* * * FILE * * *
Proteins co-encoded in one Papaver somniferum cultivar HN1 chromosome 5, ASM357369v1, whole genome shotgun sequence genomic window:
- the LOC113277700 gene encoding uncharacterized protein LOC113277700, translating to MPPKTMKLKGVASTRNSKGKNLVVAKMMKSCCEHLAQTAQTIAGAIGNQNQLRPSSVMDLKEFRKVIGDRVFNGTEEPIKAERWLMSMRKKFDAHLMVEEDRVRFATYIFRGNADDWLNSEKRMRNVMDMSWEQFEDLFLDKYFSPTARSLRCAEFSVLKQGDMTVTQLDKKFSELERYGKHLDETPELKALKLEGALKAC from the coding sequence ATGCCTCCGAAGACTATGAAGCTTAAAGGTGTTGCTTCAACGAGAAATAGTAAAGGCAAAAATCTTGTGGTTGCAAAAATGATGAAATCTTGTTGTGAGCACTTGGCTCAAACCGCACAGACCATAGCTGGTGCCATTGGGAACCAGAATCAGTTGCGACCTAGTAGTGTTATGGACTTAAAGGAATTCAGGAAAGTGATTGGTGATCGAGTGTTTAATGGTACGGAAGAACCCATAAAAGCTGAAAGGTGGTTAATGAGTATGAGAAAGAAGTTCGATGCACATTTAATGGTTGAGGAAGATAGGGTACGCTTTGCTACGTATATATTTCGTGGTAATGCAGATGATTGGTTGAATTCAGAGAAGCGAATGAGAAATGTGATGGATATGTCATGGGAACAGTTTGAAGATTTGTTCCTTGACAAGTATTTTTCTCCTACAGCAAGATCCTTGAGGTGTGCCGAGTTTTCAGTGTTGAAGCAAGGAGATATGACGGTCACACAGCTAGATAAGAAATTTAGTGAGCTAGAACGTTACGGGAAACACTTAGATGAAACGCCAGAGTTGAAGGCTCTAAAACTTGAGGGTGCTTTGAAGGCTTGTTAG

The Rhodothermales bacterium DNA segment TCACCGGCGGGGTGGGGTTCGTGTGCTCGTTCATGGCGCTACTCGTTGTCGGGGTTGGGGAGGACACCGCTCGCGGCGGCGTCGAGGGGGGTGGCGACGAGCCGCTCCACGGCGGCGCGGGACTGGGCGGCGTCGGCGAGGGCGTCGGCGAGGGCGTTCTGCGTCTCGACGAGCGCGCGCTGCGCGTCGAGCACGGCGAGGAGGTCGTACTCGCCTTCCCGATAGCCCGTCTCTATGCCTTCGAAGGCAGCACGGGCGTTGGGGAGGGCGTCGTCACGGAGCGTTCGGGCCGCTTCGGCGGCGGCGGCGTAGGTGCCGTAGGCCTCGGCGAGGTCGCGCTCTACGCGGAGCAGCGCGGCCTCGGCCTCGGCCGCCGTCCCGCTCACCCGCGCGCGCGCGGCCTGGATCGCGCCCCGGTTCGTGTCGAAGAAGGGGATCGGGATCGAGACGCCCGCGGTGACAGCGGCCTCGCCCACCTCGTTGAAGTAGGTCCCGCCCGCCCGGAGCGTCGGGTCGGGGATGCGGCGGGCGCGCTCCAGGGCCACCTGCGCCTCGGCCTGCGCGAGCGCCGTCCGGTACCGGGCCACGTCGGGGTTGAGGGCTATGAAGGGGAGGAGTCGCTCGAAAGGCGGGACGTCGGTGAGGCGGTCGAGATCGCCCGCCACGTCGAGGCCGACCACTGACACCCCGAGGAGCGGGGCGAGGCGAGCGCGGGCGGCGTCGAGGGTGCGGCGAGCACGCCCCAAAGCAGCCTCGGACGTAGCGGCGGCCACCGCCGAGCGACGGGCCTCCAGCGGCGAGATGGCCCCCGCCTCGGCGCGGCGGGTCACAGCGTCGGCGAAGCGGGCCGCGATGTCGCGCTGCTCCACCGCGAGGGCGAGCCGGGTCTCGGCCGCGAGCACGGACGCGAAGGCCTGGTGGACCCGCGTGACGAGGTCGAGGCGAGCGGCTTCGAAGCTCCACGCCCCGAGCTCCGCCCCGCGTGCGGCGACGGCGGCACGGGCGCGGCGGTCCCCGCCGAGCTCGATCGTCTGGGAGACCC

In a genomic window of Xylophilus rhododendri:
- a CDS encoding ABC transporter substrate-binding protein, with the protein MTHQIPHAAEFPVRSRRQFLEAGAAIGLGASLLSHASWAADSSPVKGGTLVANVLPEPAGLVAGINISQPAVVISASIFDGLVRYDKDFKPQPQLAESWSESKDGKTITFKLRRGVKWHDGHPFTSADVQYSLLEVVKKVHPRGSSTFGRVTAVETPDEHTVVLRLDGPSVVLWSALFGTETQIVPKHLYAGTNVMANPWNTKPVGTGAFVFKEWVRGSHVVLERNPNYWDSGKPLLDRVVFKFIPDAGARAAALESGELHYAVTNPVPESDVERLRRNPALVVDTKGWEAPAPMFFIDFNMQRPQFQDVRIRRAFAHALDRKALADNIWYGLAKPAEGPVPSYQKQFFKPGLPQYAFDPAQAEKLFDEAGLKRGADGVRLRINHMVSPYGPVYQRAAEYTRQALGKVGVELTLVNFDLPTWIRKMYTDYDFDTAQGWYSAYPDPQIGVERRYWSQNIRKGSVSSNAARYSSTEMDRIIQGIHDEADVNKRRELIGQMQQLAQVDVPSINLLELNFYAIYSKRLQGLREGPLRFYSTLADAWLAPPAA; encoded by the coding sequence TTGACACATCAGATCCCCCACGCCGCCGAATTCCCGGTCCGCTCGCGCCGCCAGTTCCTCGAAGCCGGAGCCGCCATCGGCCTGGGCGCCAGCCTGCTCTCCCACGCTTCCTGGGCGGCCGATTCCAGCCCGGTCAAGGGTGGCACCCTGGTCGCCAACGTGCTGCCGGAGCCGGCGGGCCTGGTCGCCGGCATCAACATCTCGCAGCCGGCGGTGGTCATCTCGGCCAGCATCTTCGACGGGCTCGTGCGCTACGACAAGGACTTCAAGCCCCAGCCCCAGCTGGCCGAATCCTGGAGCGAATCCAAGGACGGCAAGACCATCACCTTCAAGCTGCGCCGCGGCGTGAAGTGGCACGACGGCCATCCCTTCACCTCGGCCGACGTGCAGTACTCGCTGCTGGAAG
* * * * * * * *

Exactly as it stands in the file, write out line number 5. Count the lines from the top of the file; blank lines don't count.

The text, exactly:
- a CDS encoding ABC transporter substrate-binding protein, with the protein MTHQIPHAAEFPVRSRRQFLEAGAAIGLGASLLSHASWAADSSPVKGGTLVANVLPEPAGLVAGINISQPAVVISASIFDGLVRYDKDFKPQPQLAESWSESKDGKTITFKLRRGVKWHDGHPFTSADVQYSLLEVVKKVHPRGSSTFGRVTAVETPDEHTVVLRLDGPSVVLWSALFGTETQIVPKHLYAGTNVMANPWNTKPVGTGAFVFKEWVRGSHVVLERNPNYWDSGKPLLDRVVFKFIPDAGARAAALESGELHYAVTNPVPESDVERLRRNPALVVDTKGWEAPAPMFFIDFNMQRPQFQDVRIRRAFAHALDRKALADNIWYGLAKPAEGPVPSYQKQFFKPGLPQYAFDPAQAEKLFDEAGLKRGADGVRLRINHMVSPYGPVYQRAAEYTRQALGKVGVELTLVNFDLPTWIRKMYTDYDFDTAQGWYSAYPDPQIGVERRYWSQNIRKGSVSSNAARYSSTEMDRIIQGIHDEADVNKRRELIGQMQQLAQVDVPSINLLELNFYAIYSKRLQGLREGPLRFYSTLADAWLAPPAA; encoded by the coding sequence TTGACACATCAGATCCCCCACGCCGCCGAATTCCCGGTCCGCTCGCGCCGCCAGTTCCTCGAAGCCGGAGCCGCCATCGGCCTGGGCGCCAGCCTGCTCTCCCACGCTTCCTGGGCGGCCGATTCCAGCCCGGTCAAGGGTGGCACCCTGGTCGCCAACGTGCTGCCGGAGCCGGCGGGCCTGGTCGCCGGCATCAACATCTCGCAGCCGGCGGTGGTCATCTCGGCCAGCATCTTCGACGGGCTCGTGCGCTACGACAAGGACTTCAAGCCCCAGCCCCAGCTGGCCGAATCCTGGAGCGAATCCAAGGACGGCAAGACCATCACCTTCAAGCTGCGCCGCGGCGTGAAGTGGCACGACGGCCATCCCTTCACCTCGGCCGACGTGCAGTACTCGCTGCTGGAAG